Is There a ‘Preferred’ Solution for Fiscal Cliff Investing?

While markets struggled this year, preferred stocks trumped nearly every investment class.

President Barack Obama acknowledges House Speaker John Boehner of Ohio while speaking to reporters in the Roosevelt Room of the White House in Washington, Friday, Nov. 16, 2012, as he hosted a meeting of the bipartisan, bicameral leadership of Congress to discuss the deficit and economy.
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While markets struggled with uncertainty in a year set to end on a fiscal cliff, preferred stocks provided solid returns that topped nearly every other investment class—and some fund managers see more of the same in the year ahead.

So far this year, preferred stock has posted a total return of 18 percent, based on iShares Standard & Poor's U.S. Preferred Stock Index (PFF), the broadest listing of such shares. That compares with a 12 percent return for the S&P 500 (symbol: SPX) and 4 percent for the iShares Core U.S. Bond (AGG).

But rather than look at the past year, it might be more relevant to see what happened when the U.S. government last fell into a budget crisis that threatened the health of the economy. "If you go back to the debt-ceiling showdown [in 2011], the market got hit pretty hard during that eight-week period, and preferreds went down with it," says Chip Cobb, senior vice president at Bryn Mawr Trust, which manages $6 billion in assets. "But for the most part, it was a short-lived scenario."

Preferred stocks have posted a 9 percent-plus annual return over the past three budget-troubled years, as fiscal cliffs have become more or less the norm. That figure, based on the iShares Preferred index, suggests they might continue to provide above-average performance even in times of trouble.

[Read: How 3 Investing Pros Straddle the Fiscal Cliff.]

When to hunt bargains. Cobb says he remains cautious about buying shares of any description ahead of the cliff. But if stocks tumble over the cliff in the new year, he would start to look for bargains in preferred stock. "Something will get done. I would be shocked if nothing was done by January 15," he says.

Because their yields rise as prices fall, preferred-stock yields will go higher if their prices fall. Patient investors could be rewarded if they buy the shares selectively while the market is under siege and hold them. "I would do it in moderation—I would not back the truck up and load up with them."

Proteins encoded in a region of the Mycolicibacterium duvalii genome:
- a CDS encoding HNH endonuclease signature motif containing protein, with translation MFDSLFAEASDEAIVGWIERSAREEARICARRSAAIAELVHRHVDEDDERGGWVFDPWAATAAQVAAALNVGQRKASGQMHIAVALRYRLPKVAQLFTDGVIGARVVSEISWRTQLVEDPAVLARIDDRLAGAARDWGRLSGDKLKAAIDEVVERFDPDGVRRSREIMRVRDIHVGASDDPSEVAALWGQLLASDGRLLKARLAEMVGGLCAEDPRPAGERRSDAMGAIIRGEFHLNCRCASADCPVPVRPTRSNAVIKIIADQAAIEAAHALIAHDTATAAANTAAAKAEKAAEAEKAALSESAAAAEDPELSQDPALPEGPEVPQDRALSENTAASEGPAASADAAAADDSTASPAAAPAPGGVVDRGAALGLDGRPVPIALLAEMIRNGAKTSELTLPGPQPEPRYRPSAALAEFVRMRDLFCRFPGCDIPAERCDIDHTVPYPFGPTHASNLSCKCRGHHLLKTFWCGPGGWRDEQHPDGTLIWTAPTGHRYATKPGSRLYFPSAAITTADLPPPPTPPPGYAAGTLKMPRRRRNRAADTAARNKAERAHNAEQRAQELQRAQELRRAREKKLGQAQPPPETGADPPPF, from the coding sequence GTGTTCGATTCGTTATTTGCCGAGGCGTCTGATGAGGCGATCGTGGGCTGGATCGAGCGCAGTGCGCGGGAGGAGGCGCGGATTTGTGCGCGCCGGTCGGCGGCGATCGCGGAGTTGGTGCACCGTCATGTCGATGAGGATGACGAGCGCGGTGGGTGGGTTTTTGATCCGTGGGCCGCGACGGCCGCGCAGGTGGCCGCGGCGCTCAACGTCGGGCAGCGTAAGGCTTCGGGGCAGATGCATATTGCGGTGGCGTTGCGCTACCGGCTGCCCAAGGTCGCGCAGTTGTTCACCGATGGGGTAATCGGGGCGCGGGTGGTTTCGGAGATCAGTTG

Any sign of a compromise will likely spark a rally in a market that has been teetering on the brink since February. That's when Federal Reserve Chairman Ben Bernanke first warned of the year-end cliff faced by the U.S. economy when tax hikes and spending cuts are set to begin.

Even if a compromise is reached, there are worries about what kind of deal will emerge. After that, investors will inevitably get back to work assessing the long-term implications of the Great Compromise, if one is reached.

New year, new economy. Will it mean inflationary spending that weakens the dollar? Or will it bring higher taxes that slow the economy? Either way, preferred shares could hold up well, says Cobb. They trade in a relatively narrow range compared with other investment classes.

"In a rising-rate environment, there is less volatility in preferred stock," he says. And if the economy improves, companies have more cash to pay preferred dividends. While U.S. bond prices were the investment of choice during the last budget showdown, their rally has made them more expensive then ever.

"I would not go anywhere near government bonds at this point. Their yields are ridiculously low and they are very sensitive to interest-rate changes," says Cobb. "They are not worth it from a risk-reward viewpoint."

[Read: 3 Post-Election Tax Changes You Need to Know.]

The risk of preferred stock. Preferred stocks come with risks as well. The biggest issuers are banks, and they are under immense pressure to boost capital to shield against the kind of losses that hit in the 2007-2008 housing collapse. Pending bank reforms will limit the kinds of preferred stock that can be used for capital and may even force a wave of banks calling in existing preferred stock, meaning lost income to shareholders.

"Preferred securities have offered attractive yields recently, but that income comes with advantages and disadvantages," says Joanna Bewick, lead co-manager of Fidelity Strategic Dividend & Income Fund (FSDIX) in a Fidelity Viewpoints report.